Intersectionality and Elder Abuse
Elder abuse should never occur. Unfortunately, this type of abuse is not uncommon in California and throughout the United States. Studies indicate that approximately one out of every ten people over the age of 60 experience some form of elder abuse in this country, and this type of abuse can occur across a wide variety of demographics. However, we also know that elder abuse is more likely to happen to people of certain genders, gender identities, races, ethnicities, religions, and disabilities. When elder abuse intersects with other types of discrimination, we have something called intersectionality. Here, we want to discuss intersectionality as it relates to elder abuse, as this could play a role in any potential lawsuit related to these abuse cases.
What Is Intersectional Elder Abuse?
Elder abuse does not happen uniformly across gender, races, ethnicities, etc. Studies show a strong correlation between certain types of people and elder abuse. In these cases, elder abuse often directly intersects with other types of discrimination, hence the term “intersectional elder abuse.”
Perpetrators of elder abuse are usually those in some sort of position of power over the elderly person. This can include family members, friends, nursing home employees, in-home caregivers, etc. Just like there are some people in this country more likely to suffer from discrimination, elderly people are likely to suffer abuse due to the same type of discrimination.
Some forms of elder abuse are not based solely on a person’s age. Elderly abuse can also be based on a person’s:
- Gender identity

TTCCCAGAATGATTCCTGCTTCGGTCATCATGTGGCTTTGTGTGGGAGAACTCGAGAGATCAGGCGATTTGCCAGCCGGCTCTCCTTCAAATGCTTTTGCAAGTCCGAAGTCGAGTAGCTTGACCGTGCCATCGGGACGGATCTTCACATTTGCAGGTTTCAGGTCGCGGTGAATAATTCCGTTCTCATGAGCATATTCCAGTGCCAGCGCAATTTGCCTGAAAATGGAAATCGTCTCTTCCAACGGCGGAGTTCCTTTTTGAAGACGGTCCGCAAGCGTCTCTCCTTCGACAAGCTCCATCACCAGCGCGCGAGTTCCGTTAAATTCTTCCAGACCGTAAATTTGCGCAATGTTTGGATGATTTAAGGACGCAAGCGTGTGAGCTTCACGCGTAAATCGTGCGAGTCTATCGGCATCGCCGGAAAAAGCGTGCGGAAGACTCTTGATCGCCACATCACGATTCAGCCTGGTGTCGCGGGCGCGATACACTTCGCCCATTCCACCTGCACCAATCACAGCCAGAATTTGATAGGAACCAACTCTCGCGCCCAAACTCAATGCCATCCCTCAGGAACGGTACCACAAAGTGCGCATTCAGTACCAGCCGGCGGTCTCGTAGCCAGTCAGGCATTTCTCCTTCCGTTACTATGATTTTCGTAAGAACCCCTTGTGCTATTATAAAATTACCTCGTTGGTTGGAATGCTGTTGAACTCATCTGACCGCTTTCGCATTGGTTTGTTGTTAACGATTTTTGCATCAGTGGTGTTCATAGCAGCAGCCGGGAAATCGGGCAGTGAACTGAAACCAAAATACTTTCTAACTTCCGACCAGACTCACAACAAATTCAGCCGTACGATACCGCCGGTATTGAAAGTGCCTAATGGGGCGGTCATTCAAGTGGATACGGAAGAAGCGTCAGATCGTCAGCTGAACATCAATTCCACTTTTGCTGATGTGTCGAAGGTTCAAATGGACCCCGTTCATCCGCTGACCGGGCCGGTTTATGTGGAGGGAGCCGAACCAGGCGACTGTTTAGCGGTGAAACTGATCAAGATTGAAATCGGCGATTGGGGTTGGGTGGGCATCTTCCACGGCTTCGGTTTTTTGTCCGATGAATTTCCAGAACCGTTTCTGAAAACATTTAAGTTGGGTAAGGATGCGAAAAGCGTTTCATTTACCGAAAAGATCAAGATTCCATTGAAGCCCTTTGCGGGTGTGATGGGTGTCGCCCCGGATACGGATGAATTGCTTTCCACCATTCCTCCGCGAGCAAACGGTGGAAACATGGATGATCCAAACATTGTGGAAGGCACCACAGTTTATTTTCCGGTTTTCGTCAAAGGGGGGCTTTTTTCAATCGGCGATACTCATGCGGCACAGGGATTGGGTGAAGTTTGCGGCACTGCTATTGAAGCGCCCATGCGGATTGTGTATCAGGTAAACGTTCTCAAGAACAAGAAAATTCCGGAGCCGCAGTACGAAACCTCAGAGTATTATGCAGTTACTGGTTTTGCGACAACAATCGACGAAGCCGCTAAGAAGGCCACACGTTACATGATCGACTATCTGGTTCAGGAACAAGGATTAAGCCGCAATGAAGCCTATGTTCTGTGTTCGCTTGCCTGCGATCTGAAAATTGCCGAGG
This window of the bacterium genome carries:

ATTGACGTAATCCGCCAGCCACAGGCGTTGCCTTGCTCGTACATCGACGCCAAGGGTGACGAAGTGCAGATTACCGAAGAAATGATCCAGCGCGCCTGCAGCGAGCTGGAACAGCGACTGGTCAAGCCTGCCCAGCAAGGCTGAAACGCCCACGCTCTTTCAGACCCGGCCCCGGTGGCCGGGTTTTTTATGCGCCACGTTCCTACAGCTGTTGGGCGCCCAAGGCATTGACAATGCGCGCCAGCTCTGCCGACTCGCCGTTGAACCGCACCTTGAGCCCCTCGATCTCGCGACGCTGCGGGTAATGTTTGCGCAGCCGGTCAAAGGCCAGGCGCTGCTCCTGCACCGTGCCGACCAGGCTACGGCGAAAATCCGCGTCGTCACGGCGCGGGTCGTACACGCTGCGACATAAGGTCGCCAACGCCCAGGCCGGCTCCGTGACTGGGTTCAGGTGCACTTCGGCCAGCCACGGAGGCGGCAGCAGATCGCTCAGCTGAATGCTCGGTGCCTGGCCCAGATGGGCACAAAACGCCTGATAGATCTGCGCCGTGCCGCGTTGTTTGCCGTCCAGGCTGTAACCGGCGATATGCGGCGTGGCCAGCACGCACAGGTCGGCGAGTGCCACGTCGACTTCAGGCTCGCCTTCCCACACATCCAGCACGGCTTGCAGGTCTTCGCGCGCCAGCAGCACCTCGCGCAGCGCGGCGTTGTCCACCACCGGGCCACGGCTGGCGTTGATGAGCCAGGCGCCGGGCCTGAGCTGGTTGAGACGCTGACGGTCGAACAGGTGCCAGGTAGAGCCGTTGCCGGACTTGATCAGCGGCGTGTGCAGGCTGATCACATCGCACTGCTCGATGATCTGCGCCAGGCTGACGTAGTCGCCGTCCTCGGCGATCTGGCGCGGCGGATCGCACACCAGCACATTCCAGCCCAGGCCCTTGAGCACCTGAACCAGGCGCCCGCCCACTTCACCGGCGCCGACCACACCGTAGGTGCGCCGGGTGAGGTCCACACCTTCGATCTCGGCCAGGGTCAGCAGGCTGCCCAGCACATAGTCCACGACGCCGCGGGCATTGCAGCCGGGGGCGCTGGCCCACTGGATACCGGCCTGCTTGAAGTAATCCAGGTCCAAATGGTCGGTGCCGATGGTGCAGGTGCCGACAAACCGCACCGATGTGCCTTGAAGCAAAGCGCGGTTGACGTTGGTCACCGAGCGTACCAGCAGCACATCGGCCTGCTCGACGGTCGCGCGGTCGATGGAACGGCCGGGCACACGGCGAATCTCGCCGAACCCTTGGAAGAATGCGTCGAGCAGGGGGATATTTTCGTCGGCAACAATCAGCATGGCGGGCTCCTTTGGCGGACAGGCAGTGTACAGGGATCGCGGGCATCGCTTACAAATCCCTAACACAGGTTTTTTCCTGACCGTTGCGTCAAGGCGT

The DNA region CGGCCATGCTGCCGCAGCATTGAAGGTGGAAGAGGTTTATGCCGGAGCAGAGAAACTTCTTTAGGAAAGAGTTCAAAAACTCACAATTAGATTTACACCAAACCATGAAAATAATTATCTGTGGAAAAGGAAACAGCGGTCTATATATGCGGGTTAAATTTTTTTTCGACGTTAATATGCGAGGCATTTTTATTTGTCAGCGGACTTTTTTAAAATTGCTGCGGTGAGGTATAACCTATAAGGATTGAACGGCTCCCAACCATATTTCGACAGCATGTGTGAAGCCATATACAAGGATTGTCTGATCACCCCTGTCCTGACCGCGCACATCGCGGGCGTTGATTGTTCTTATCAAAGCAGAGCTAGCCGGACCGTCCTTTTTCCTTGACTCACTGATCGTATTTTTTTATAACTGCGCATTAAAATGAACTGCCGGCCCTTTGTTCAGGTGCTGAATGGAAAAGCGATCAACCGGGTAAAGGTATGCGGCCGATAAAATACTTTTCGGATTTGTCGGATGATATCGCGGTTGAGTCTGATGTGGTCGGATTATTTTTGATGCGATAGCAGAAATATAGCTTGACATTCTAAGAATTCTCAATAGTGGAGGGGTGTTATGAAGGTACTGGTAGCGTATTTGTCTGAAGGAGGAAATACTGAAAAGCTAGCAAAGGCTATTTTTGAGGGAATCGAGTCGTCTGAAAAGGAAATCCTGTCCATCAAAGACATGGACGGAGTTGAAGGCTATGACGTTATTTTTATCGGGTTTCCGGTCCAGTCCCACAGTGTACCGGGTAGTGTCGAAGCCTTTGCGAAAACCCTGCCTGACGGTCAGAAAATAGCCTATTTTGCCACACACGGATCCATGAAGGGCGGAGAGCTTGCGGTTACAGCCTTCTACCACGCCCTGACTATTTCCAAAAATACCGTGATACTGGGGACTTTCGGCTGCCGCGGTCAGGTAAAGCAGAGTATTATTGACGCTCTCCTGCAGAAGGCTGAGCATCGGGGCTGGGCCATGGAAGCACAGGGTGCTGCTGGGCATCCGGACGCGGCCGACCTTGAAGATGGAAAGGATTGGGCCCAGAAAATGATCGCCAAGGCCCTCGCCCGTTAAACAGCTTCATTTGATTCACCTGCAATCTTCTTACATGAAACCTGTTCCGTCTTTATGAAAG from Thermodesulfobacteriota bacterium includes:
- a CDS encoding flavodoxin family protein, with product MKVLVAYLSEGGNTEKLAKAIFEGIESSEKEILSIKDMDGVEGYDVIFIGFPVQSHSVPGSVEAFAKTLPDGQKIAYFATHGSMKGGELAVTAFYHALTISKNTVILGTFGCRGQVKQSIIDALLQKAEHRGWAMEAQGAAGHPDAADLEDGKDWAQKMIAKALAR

- Relationship status
- Country of origin
- Other protected class
Intersectional elder abuse is abuse based on more than one protected class. When a person falls into the category of one or more protected class, they are much more likely to sustain this type of abhorrent abuse.
Elder Abuse Statistics
Data available from the National Council on Aging shows that approximately five million elderly Americans are abused each year. However, most researchers agree that these numbers are vastly under-reported. In fact, one study shows that only one out of every 24 cases of elder abuse actually gets reported to the appropriate authorities.
Unfortunately, there have not been a significant amount of resources devoted to studying elder abuse in the United States. Because of this, any data gleaned must be sorted through very carefully to draw conclusions about elder abuse. What we do know is this:
- Elderly women are more likely to suffer from abuse than elderly men.
- Those who come from a lower socioeconomic background are more likely to face elder abuse.
- Any person who has been the victim of elderly abuse already is more likely to be victimized again.
- Those in poor mental or physical health facing an increased risk of elderly abuse, particularly if they are in an assisted living facility.
- Those with Alzheimer’s or other forms of dementia are more likely to suffer from elder abuse.
Get Help from a California Elder Abuse Lawyer
If you or somebody you care about has been the victim of elder abuse, you need to speak to an attorney as soon as possible. These cases can become incredibly complicated, and a thorough investigation must be conducted in order to determine what happened. An attorney will look at possible causes of the abuse and whether or not there is a correlation between the abuse victim’s protected class status and the abuse that occurred. It is crucial for victims in these cases to secure compensation for their losses.